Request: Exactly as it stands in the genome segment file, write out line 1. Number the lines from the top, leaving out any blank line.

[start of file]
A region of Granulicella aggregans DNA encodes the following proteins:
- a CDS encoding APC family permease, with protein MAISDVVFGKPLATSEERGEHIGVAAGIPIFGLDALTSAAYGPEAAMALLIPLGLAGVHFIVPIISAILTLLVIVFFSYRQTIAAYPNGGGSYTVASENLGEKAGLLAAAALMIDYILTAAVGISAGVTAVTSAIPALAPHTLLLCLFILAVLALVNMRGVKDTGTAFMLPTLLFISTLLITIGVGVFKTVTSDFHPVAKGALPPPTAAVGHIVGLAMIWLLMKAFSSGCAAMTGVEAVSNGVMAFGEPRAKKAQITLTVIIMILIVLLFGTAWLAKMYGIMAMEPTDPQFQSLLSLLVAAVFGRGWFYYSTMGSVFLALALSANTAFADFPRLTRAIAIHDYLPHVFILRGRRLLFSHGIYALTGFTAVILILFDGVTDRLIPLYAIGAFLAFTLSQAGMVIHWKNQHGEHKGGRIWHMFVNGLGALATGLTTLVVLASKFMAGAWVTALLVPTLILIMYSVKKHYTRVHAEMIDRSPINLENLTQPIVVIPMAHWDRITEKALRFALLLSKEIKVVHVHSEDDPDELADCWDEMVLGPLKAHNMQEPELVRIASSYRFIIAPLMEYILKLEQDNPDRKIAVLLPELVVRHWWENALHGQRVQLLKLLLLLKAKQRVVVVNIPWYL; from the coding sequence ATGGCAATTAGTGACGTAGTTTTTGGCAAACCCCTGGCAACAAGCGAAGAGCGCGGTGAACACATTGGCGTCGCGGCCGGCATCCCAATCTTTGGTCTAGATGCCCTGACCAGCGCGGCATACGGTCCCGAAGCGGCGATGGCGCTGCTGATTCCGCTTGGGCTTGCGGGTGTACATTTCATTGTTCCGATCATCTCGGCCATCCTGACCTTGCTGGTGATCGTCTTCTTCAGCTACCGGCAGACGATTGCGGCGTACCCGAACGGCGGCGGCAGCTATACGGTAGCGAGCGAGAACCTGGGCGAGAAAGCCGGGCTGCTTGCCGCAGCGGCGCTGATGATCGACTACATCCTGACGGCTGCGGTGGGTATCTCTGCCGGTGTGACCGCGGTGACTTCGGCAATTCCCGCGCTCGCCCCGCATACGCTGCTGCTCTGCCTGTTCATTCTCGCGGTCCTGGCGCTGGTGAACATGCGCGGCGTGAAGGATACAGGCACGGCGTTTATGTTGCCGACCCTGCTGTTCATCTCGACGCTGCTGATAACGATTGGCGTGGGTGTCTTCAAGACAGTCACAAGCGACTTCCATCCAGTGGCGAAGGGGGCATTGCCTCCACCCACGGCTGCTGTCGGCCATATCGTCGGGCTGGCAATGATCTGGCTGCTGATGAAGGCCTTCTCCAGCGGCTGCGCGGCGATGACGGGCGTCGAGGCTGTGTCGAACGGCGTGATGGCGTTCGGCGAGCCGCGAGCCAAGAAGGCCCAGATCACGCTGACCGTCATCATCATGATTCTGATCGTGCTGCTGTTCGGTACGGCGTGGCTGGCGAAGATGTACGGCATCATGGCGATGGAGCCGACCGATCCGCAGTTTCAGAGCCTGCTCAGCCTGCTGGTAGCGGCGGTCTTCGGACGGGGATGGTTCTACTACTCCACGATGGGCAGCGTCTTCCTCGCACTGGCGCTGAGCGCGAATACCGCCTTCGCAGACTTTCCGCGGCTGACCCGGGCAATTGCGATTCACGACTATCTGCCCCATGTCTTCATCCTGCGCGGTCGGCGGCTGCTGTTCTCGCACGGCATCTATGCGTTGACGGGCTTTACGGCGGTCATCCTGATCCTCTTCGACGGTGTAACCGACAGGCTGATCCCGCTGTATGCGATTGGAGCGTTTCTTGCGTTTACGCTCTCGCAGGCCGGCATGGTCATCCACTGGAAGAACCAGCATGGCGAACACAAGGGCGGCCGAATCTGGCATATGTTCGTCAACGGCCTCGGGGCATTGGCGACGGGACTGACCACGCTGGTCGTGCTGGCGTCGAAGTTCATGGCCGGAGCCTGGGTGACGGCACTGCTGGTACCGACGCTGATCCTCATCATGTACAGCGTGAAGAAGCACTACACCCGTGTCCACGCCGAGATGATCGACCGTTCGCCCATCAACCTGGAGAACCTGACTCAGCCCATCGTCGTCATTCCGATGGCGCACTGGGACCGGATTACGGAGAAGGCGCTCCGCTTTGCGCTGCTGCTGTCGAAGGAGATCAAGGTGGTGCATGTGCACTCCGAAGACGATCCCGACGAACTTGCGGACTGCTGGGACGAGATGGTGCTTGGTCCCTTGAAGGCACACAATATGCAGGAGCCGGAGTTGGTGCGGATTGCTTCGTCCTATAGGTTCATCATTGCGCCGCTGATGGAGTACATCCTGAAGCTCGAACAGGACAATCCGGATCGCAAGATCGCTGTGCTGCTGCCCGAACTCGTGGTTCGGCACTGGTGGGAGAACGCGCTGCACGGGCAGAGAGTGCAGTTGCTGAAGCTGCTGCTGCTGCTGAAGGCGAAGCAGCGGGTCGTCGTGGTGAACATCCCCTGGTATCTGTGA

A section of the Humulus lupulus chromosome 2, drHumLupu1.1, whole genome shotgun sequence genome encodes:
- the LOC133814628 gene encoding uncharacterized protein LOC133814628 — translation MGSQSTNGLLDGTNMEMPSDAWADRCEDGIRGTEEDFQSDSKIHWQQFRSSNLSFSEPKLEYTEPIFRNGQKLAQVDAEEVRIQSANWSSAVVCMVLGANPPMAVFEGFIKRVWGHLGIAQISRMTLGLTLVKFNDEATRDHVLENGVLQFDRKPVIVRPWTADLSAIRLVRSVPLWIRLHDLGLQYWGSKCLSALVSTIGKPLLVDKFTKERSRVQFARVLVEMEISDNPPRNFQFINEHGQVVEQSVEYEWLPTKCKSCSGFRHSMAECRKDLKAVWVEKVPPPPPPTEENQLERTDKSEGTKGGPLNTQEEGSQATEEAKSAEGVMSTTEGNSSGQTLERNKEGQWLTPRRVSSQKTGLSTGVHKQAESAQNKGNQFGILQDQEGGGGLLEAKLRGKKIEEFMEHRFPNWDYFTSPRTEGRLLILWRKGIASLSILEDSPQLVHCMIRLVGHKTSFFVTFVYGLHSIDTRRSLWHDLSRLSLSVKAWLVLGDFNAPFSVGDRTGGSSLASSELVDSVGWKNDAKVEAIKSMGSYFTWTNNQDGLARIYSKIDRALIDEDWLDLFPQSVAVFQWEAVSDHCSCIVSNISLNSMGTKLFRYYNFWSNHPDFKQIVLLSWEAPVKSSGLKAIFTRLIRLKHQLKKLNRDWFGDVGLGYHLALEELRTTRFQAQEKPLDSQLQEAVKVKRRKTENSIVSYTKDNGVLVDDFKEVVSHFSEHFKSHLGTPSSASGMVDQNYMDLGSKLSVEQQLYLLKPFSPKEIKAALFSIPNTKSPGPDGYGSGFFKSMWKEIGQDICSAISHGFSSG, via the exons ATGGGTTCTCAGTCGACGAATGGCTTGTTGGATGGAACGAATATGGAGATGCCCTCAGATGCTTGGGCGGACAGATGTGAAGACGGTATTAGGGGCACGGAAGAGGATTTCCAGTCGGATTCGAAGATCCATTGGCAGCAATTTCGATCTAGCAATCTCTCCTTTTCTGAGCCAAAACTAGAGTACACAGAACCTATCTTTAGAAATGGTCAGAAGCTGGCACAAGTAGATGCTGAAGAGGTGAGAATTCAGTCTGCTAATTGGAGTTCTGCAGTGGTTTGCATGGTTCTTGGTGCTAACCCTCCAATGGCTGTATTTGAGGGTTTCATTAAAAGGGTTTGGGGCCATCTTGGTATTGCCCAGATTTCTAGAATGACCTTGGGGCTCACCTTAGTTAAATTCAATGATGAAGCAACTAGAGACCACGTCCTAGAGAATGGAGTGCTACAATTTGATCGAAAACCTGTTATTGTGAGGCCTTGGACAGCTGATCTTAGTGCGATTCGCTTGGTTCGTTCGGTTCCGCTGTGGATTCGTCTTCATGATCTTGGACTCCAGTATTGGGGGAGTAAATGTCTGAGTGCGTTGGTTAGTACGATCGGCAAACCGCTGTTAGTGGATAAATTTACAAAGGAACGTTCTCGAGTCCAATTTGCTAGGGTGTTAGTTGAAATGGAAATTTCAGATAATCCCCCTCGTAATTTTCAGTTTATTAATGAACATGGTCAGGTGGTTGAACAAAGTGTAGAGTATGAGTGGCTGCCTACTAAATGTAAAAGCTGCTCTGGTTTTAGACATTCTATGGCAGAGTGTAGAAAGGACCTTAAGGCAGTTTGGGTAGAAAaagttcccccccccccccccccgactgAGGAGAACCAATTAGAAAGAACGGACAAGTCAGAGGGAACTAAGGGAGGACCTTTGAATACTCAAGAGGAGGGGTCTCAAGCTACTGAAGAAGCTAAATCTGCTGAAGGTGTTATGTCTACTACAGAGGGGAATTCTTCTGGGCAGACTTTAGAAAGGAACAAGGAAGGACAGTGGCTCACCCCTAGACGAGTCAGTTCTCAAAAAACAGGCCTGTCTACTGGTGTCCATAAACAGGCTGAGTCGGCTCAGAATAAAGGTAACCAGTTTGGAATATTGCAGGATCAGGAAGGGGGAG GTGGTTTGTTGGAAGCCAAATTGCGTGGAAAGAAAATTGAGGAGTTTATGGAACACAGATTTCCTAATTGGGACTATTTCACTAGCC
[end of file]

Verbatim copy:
A region of Granulicella aggregans DNA encodes the following proteins: